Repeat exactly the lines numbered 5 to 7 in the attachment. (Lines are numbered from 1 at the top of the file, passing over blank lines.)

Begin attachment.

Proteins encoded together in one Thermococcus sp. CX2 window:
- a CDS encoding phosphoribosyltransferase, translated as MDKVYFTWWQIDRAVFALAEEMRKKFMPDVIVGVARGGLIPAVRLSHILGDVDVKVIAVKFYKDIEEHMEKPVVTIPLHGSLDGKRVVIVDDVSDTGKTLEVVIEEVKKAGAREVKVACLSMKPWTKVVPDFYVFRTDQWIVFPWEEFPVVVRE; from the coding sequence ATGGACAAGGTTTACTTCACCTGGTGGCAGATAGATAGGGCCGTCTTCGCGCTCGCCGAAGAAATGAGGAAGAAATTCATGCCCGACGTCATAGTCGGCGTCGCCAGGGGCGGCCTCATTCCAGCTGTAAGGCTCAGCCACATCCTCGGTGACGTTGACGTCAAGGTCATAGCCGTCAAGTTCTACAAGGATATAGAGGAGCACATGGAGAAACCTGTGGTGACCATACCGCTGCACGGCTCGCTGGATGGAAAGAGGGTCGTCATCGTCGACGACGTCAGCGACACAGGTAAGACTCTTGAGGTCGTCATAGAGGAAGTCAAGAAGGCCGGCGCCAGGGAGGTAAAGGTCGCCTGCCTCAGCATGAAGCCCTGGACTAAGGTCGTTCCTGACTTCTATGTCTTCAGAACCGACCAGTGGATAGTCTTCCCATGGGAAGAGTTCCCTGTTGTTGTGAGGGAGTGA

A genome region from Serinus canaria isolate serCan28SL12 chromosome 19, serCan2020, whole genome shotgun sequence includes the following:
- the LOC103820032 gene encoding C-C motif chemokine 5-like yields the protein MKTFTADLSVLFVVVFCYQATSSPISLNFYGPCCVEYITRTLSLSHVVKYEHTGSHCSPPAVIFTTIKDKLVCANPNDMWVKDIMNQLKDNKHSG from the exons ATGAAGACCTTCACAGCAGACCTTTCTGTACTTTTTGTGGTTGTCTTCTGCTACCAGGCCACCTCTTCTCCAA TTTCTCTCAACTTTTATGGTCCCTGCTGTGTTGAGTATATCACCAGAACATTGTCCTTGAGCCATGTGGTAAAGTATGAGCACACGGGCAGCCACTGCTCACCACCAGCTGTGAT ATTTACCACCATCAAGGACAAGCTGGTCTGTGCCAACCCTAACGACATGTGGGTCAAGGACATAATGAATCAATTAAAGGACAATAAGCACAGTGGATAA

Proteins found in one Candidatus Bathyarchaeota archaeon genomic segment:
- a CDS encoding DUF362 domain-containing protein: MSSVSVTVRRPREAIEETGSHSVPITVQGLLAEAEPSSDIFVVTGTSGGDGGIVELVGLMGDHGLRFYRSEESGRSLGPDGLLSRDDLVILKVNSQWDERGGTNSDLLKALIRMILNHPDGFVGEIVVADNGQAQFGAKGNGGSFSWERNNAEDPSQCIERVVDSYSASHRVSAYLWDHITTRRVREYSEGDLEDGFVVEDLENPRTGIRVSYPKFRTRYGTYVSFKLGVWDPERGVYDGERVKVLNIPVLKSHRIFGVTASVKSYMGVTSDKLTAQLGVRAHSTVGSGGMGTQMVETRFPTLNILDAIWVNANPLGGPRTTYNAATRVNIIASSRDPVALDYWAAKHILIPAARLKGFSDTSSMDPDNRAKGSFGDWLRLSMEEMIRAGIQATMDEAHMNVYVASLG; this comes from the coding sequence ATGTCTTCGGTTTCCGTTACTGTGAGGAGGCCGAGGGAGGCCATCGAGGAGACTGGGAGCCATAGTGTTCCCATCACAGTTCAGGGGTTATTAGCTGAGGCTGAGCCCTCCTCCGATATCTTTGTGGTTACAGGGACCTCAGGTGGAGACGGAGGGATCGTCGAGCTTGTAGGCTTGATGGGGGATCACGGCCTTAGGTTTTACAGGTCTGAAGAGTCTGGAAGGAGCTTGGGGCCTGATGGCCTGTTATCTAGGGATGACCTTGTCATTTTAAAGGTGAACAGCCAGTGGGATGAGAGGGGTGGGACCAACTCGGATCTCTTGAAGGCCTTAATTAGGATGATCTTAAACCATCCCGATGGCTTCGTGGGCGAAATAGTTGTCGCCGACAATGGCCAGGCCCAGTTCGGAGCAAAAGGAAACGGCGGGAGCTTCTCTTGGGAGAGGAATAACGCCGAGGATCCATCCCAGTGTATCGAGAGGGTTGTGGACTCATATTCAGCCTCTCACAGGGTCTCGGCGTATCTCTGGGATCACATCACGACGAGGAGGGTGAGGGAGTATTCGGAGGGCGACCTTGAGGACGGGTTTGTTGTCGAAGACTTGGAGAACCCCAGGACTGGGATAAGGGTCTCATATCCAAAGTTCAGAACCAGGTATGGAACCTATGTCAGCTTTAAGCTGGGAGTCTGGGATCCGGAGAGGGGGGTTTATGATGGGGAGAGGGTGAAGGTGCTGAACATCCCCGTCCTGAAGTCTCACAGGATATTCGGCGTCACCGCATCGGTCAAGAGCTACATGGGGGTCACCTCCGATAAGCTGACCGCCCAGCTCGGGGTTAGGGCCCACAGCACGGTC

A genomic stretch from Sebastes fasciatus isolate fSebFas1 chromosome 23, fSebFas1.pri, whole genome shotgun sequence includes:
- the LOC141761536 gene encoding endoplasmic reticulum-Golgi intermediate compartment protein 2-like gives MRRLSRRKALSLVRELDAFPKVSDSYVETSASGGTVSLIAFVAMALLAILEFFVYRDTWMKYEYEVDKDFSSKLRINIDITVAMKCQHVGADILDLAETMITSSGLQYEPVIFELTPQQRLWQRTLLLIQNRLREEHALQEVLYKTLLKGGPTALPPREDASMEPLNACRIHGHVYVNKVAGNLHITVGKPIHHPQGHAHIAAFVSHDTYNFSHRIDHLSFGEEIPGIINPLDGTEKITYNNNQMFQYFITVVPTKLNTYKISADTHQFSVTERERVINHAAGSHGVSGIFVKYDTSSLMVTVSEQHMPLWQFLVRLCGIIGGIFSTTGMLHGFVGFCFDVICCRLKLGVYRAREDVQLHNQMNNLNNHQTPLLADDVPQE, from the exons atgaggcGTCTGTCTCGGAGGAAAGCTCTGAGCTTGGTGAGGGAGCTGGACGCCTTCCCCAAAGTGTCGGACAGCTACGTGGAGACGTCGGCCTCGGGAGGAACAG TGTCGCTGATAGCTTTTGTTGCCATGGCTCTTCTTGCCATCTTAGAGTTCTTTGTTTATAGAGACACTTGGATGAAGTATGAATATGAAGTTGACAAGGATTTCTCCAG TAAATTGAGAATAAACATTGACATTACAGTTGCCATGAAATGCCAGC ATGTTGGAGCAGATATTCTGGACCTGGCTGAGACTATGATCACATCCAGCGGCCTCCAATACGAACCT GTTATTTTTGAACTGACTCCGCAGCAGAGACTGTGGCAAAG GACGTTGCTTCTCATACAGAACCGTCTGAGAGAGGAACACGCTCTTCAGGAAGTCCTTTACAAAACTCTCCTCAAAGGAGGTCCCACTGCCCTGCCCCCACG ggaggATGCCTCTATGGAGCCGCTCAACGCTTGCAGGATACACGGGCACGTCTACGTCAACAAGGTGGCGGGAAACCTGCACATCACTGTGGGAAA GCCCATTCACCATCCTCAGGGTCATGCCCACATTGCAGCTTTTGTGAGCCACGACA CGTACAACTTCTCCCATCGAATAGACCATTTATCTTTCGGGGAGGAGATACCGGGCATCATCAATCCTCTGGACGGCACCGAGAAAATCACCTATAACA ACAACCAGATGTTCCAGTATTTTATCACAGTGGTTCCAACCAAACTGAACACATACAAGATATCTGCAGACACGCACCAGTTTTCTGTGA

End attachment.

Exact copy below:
Proteins found in one Candidatus Bathyarchaeota archaeon genomic segment:
- a CDS encoding DUF362 domain-containing protein: MSSVSVTVRRPREAIEETGSHSVPITVQGLLAEAEPSSDIFVVTGTSGGDGGIVELVGLMGDHGLRFYRSEESGRSLGPDGLLSRDDLVILKVNSQWDERGGTNSDLLKALIRMILNHPDGFVGEIVVADNGQAQFGAKGNGGSFSWERNNAEDPSQCIERVVDSYSASHRVSAYLWDHITTRRVREYSEGDLEDGFVVEDLENPRTGIRVSYPKFRTRYGTYVSFKLGVWDPERGVYDGERVKVLNIPVLKSHRIFGVTASVKSYMGVTSDKLTAQLGVRAHSTVGSGGMGTQMVETRFPTLNILDAIWVNANPLGGPRTTYNAATRVNIIASSRDPVALDYWAAKHILIPAARLKGFSDTSSMDPDNRAKGSFGDWLRLSMEEMIRAGIQATMDEAHMNVYVASLG; this comes from the coding sequence ATGTCTTCGGTTTCCGTTACTGTGAGGAGGCCGAGGGAGGCCATCGAGGAGACTGGGAGCCATAGTGTTCCCATCACAGTTCAGGGGTTATTAGCTGAGGCTGAGCCCTCCTCCGATATCTTTGTGGTTACAGGGACCTCAGGTGGAGACGGAGGGATCGTCGAGCTTGTAGGCTTGATGGGGGATCACGGCCTTAGGTTTTACAGGTCTGAAGAGTCTGGAAGGAGCTTGGGGCCTGATGGCCTGTTATCTAGGGATGACCTTGTCATTTTAAAGGTGAACAGCCAGTGGGATGAGAGGGGTGGGACCAACTCGGATCTCTTGAAGGCCTTAATTAGGATGATCTTAAACCATCCCGATGGCTTCGTGGGCGAAATAGTTGTCGCCGACAATGGCCAGGCCCAGTTCGGAGCAAAAGGAAACGGCGGGAGCTTCTCTTGGGAGAGGAATAACGCCGAGGATCCATCCCAGTGTATCGAGAGGGTTGTGGACTCATATTCAGCCTCTCACAGGGTCTCGGCGTATCTCTGGGATCACATCACGACGAGGAGGGTGAGGGAGTATTCGGAGGGCGACCTTGAGGACGGGTTTGTTGTCGAAGACTTGGAGAACCCCAGGACTGGGATAAGGGTCTCATATCCAAAGTTCAGAACCAGGTATGGAACCTATGTCAGCTTTAAGCTGGGAGTCTGGGATCCGGAGAGGGGGGTTTATGATGGGGAGAGGGTGAAGGTGCTGAACATCCCCGTCCTGAAGTCTCACAGGATATTCGGCGTCACCGCATCGGTCAAGAGCTACATGGGGGTCACCTCCGATAAGCTGACCGCCCAGCTCGGGGTTAGGGCCCACAGCACGGTC

A genomic stretch from Sebastes fasciatus isolate fSebFas1 chromosome 23, fSebFas1.pri, whole genome shotgun sequence includes: